More for less: What tax system for Poland? | 150th mBank-CASE Seminar

More for less: What tax system for Poland?

That was the theme of the 150th mBank-CASE Seminar, held on June 22 in cooperation with Łazarski University, which also hosted the event.

The goal of the seminar was to initiate a discussion on the subject of a tax system for Poland, presenting a framework within which the current system should be analyzed and conclusions drawn about what changes are needed over the longer term. The first speaker was Professor Stanisław Gomułka, chief economist of the Business Centre Club, with a presentation titled The tax system in the light of the challenges facing the Polish economy over the next 20 years. He was followed by Jarosław Neneman, an assistant professor at Łazarski University, who presented the basic parameters for a planned academic research project on how to use the Polish tax system effectively. The third speaker, Michał Myck, director and board member of CenEA (the Center for Economic Analysis) described the optimal characteristics of a tax system according to theory and the results of scholarly research, which of course also relates to the Polish tax system.

Problems of taxation and challenges for the Polish economy

Professor Gomułka presented the presuppositions that should be taken into account when reconstructing Poland’s tax system over the next 20 years. He named the biggest problems facing the Polish economy, which, as he stressed, are well known: low domestic savings, which bring with them low domestic investment; low labor-force participation and a declining population (and the resulting risk of a significant drop in employment); this leads to a growing risk of a deep slowdown in economic growth. As a result, the process of closing the income gap with highly developed parts of the EU may be halted. That in turn could lead to higher emigration. Another challenge is the risk that Poland won’t fulfil the fiscal criterion for entering the Eurozone.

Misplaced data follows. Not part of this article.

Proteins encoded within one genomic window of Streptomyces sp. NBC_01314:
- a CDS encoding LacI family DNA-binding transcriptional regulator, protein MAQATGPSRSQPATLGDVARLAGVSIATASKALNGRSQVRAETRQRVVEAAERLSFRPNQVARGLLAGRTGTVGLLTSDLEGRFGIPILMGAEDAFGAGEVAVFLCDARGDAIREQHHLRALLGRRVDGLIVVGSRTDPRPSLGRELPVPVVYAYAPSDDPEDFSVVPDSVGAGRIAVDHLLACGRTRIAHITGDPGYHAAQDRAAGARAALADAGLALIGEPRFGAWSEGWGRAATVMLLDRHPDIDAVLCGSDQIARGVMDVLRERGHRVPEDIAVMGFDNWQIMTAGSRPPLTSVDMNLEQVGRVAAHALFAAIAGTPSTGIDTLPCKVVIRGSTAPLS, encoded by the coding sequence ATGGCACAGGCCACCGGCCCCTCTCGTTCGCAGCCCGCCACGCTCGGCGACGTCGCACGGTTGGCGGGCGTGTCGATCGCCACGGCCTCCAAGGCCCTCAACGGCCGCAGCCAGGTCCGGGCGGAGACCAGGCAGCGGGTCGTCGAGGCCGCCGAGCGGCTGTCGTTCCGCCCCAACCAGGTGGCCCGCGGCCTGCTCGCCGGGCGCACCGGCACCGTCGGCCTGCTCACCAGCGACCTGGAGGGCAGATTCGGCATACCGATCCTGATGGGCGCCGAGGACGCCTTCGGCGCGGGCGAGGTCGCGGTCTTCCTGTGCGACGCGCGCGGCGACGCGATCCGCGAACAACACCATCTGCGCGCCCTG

In light of the need to face up to these problems and challenges, Professor Gomułka says the main goal for the next 20 years should be an almost complete elimination of the budget deficit. The ratio of debt to GDP was not as dangerous in the 1990s because of inflation, which gave us strong growth in nominal GDP, though as the speaker pointed out, over the next 20 years the situation will certainly be different. Thus, the balance of public sector finances should be in the range of a surplus of up to 2% of GDP during times of growth, to a deficit of 2-3% of GDP during recessions. This is a necessary and sufficient condition for achieving stability of public finances. With an average deficit close to zero, it would be possible to systematically reduce the ratio of public debt to GDP from the current level, close to the maximum allowed level of 60%, to less than 30% in 20 years. Reducing this ratio is particularly necessary over the next few years, in order to create a macrofinancial stability reserve before the country enters the Eurozone.

Professor Gomułka also set auxiliary targets for this main goal, such as achieving the goals of redistributive social policy through the spending side of the ledger rather than taxation; reducing the deficit in the retirement system; tightening up the tax system; and changing tax policy to encourage labor force participation and slow the pace of depopulation. However, an obstacle to the achievement of these goals, the professor said, is posed by the provisions of the Constitution that forbid public-private co-financing of health and education services, as well as citizens’ limited rationality on questions of retirement and aging. Also, in the pension system itself there are instruments that would allow these challenges to be addressed. The second principle of taxation would be limiting the tax burden on labor and capital in favor of taxing consumption spending, which encourages work and savings. VAT rates should also be modified to make lower rates the rule, not the exception.

More for less